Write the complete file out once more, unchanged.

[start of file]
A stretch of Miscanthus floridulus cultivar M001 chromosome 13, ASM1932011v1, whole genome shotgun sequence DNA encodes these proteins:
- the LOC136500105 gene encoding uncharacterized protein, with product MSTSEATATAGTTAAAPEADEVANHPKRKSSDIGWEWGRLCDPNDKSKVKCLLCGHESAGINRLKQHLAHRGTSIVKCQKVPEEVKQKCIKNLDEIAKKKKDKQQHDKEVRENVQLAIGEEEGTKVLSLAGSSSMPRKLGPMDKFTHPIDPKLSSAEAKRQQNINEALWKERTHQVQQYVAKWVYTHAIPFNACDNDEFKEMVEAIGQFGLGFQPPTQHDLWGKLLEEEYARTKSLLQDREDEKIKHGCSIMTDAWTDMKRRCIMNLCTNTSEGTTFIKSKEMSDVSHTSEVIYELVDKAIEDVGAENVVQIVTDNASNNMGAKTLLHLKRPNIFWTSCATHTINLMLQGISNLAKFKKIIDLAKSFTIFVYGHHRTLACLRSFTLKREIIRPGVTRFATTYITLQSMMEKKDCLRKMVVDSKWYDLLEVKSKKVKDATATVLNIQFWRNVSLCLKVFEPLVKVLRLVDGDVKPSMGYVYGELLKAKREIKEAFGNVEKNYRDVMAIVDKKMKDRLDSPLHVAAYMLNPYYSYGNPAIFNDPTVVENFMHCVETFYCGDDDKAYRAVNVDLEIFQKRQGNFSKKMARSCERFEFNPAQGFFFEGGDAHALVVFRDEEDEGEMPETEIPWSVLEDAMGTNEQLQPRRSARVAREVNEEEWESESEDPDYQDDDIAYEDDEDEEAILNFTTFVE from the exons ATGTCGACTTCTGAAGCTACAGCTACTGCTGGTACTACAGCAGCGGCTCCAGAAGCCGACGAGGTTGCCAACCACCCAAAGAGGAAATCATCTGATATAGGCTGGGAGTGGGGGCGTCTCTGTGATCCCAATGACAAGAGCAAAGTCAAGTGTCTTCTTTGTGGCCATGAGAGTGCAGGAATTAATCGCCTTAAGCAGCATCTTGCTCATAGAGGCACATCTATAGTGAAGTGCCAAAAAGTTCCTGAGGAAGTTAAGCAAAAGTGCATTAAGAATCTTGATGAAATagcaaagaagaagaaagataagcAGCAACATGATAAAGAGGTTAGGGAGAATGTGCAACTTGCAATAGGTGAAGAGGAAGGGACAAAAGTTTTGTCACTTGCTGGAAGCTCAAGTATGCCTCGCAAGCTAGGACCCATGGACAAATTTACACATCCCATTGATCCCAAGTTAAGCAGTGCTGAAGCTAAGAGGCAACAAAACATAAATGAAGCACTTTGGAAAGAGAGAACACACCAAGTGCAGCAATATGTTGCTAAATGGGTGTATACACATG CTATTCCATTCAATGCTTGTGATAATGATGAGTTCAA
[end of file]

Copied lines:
A stretch of Miscanthus floridulus cultivar M001 chromosome 13, ASM1932011v1, whole genome shotgun sequence DNA encodes these proteins:
- the LOC136500105 gene encoding uncharacterized protein, with product MSTSEATATAGTTAAAPEADEVANHPKRKSSDIGWEWGRLCDPNDKSKVKCLLCGHESAGINRLKQHLAHRGTSIVKCQKVPEEVKQKCIKNLDEIAKKKKDKQQHDKEVRENVQLAIGEEEGTKVLSLAGSSSMPRKLGPMDKFTHPIDPKLSSAEAKRQQNINEALWKERTHQVQQYVAKWVYTHAIPFNACDNDEFKEMVEAIGQFGLGFQPPTQHDLWGKLLEEEYARTKSLLQDREDEKIKHGCSIMTDAWTDMKRRCIMNLCTNTSEGTTFIKSKEMSDVSHTSEVIYELVDKAIEDVGAENVVQIVTDNASNNMGAKTLLHLKRPNIFWTSCATHTINLMLQGISNLAKFKKIIDLAKSFTIFVYGHHRTLACLRSFTLKREIIRPGVTRFATTYITLQSMMEKKDCLRKMVVDSKWYDLLEVKSKKVKDATATVLNIQFWRNVSLCLKVFEPLVKVLRLVDGDVKPSMGYVYGELLKAKREIKEAFGNVEKNYRDVMAIVDKKMKDRLDSPLHVAAYMLNPYYSYGNPAIFNDPTVVENFMHCVETFYCGDDDKAYRAVNVDLEIFQKRQGNFSKKMARSCERFEFNPAQGFFFEGGDAHALVVFRDEEDEGEMPETEIPWSVLEDAMGTNEQLQPRRSARVAREVNEEEWESESEDPDYQDDDIAYEDDEDEEAILNFTTFVE from the exons ATGTCGACTTCTGAAGCTACAGCTACTGCTGGTACTACAGCAGCGGCTCCAGAAGCCGACGAGGTTGCCAACCACCCAAAGAGGAAATCATCTGATATAGGCTGGGAGTGGGGGCGTCTCTGTGATCCCAATGACAAGAGCAAAGTCAAGTGTCTTCTTTGTGGCCATGAGAGTGCAGGAATTAATCGCCTTAAGCAGCATCTTGCTCATAGAGGCACATCTATAGTGAAGTGCCAAAAAGTTCCTGAGGAAGTTAAGCAAAAGTGCATTAAGAATCTTGATGAAATagcaaagaagaagaaagataagcAGCAACATGATAAAGAGGTTAGGGAGAATGTGCAACTTGCAATAGGTGAAGAGGAAGGGACAAAAGTTTTGTCACTTGCTGGAAGCTCAAGTATGCCTCGCAAGCTAGGACCCATGGACAAATTTACACATCCCATTGATCCCAAGTTAAGCAGTGCTGAAGCTAAGAGGCAACAAAACATAAATGAAGCACTTTGGAAAGAGAGAACACACCAAGTGCAGCAATATGTTGCTAAATGGGTGTATACACATG CTATTCCATTCAATGCTTGTGATAATGATGAGTTCAA